Yemenis Feel Brunt of Arab Split

Saudi Arabia ends special relationship with neighbor and sends thousands of Yemenis home

FOR 10 years, Izmat's corner grocery store has been a fixture in one of Jiddah's prosperous downtown neighborhoods, as integral a part of the community as the mosque just down the street. Today, as he packs away the last of his goods and pries down shelves that displayed everything from shampoo to soft drinks, the Yemeni responds softly to a reporter's questions about a recent Saudi edict that will force him to leave the country.

``This is my home. I wanted to stay,'' he says. ``But what choice do I have? They have forced me to go.''

Izmat is one of thousands of Yemenis who have become the latest, largely unnoticed victims of the historic changes set in motion by Iraq's invasion of Kuwait.

Once part of an network of industrious shopkeepers and merchants which formed the backbone of Saudi Arabia's local economy, the Yemenis are suddenly perceived as security risks. This is because their government has chosen to provide moral support to Iraqi President Saddam Hussein, even while honoring the United Nations trade embargo against Iraq.

Together with 300,000 Kuwaitis and tens of thousands of Palestinian and Egyptian workers, the 500,000 Yemenis now expected to leave Saudi Arabia have become part of the most extensive transfer of populations in the Middle East since the end of World War II.

The estimated 1 million Yemenis living in Saudi Arabia were told last month that they would have to return home if they did not find Saudi sponsors within 30 days. Although the timetable was subsequently relaxed and exemptions added, most Yemenis have been left with no choice but to pull up stakes and return home.

Saudi officials insist the sudden decision is merely an effort to put the Yemenis on the same footing as other foreign workers, who have always been required to have visas and obtain sponsors.

``It was an old decision that we implemented now,'' comments a Saudi official. ``Yemenis have had special privileges for years. It was just a way of equalizing things.''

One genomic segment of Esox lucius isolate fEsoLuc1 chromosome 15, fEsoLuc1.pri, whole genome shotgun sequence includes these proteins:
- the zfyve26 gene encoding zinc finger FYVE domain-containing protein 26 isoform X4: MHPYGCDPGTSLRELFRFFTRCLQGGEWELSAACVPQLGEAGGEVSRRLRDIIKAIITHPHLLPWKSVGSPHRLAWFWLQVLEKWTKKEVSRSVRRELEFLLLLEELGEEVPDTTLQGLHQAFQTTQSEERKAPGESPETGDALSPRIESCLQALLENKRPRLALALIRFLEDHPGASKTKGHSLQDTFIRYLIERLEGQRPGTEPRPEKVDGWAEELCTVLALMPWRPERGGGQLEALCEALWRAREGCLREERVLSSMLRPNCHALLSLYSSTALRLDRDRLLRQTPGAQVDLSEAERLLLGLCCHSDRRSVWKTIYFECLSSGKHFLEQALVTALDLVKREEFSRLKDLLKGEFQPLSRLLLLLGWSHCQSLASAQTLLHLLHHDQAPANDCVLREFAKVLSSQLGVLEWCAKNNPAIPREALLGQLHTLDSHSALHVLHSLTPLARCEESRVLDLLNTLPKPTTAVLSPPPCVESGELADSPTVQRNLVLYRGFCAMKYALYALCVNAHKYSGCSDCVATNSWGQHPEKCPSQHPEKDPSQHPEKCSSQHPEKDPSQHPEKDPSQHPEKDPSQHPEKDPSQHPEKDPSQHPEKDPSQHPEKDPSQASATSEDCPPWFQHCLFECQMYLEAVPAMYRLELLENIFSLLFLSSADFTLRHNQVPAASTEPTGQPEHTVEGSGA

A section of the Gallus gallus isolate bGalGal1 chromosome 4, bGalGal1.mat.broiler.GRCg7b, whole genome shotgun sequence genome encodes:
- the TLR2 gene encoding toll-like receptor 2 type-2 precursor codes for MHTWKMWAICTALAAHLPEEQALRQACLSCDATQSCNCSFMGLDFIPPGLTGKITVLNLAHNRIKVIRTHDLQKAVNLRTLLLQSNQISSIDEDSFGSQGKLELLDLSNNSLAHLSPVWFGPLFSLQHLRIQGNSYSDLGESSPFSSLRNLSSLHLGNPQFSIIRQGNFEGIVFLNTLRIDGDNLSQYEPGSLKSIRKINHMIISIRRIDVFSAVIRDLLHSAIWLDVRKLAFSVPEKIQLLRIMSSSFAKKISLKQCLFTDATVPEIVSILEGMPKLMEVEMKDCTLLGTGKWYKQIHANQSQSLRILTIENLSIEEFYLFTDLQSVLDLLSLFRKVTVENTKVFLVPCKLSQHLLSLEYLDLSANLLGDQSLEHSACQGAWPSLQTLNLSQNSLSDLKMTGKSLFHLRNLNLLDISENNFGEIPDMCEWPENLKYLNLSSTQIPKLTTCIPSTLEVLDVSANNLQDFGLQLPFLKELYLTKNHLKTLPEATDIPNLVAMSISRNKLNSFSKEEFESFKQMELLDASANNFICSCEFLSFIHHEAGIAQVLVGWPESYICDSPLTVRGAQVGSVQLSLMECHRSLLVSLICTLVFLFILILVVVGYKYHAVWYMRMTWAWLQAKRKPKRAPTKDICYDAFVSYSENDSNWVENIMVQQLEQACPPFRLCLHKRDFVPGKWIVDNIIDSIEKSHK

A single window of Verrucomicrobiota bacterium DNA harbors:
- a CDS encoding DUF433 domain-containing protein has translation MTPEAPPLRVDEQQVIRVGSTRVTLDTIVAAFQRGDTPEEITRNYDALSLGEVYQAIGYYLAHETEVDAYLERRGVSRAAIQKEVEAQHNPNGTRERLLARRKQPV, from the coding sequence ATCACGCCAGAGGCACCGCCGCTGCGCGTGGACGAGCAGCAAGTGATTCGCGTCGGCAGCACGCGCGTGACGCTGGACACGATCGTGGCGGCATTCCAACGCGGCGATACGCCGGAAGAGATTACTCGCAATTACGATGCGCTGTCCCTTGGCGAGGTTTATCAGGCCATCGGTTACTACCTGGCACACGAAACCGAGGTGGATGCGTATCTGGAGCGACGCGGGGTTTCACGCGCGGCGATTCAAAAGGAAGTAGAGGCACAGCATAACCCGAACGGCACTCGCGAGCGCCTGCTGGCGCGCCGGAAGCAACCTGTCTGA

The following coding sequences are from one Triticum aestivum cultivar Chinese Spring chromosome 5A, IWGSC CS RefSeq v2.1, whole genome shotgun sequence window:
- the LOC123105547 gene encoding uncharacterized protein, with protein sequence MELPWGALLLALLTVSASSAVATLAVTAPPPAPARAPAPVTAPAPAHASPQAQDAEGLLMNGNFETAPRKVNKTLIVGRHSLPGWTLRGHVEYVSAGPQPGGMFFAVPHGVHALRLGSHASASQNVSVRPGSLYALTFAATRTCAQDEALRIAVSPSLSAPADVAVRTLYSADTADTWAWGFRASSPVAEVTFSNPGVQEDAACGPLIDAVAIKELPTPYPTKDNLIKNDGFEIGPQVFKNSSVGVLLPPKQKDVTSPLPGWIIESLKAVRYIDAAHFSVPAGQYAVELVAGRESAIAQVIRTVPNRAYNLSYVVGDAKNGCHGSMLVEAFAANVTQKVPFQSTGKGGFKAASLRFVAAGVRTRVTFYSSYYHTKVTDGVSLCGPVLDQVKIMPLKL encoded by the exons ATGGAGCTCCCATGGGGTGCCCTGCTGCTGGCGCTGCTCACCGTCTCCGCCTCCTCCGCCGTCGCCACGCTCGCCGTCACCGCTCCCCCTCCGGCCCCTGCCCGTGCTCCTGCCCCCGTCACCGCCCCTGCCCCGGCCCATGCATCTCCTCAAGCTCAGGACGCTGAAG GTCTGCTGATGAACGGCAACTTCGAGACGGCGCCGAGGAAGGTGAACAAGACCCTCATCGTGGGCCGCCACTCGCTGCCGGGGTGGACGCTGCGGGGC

But most observers see less coincidence in the timing of the decree, which followed reports of pro-Iraqi demonstrations in the Yemeni quarters of Riyadh and Jiddah and in Sana, the Yemeni capital.

``It's a matter of internal security,'' says a former Saudi official. ``One million people can create a major problem and become a fifth column. It's a normal security operation.''

Whatever the rationale, the decree has produced hardship for nearly everyone concerned.

The mass exodus has created a buyer's market in Saudi Arabia, forcing the Yemenis to settle for only a fraction of the real value of the property now left behind.

``A lot of Saudi people are very unhappy about this,'' a Saudi journalist says. ``The Yemenis have been honest and hard working. They're not responsible for what their government has done.''

In Yemen, meanwhile, the return of hundreds of thousands of workers will add huge burdens to a government already struggling to cope with the problems posed by the unification of North and South Yemen last spring.

In an inexplicable move that will only increase the glut of returning workers, Yemeni President Ali Abdullah Salih recently ruled that Yemenis obtaining Saudi sponsorship will lose their property holdings in Yemen.

The only beneficiary of the sad partings still taking place all over Saudi Arabia will be Egypt, which is expected to supply most of the workers to fill jobs vacated by Yemenis. The opportunity is a godsend for Egyptian President Hosni Mubarak, who was faced with the problem of finding jobs for hundreds of thousands of Egyptians expelled from Iraq after the end of the Iran-Iraq war.

The Yemeni ruling is part of a diplomatic offensive that has included the cut-off of oil supplies to Jordan, which has also failed to cut all ties to Iraq. One motive behind the moves is widespread Saudi fear of a coordinated military attack by Iraq, Jordan, and Yemen to dismember the kingdom. Iraq would get the northern oil fields, Jordan the western Hejaz region once ruled by King Hussein's grandfather, and Yemen the disputed Asir Province in southwest Saudi Arabia.

``We have not seen any definite proof of that,'' concedes a senior Saudi official of the alleged plot by Saudi Arabia's neighbors.

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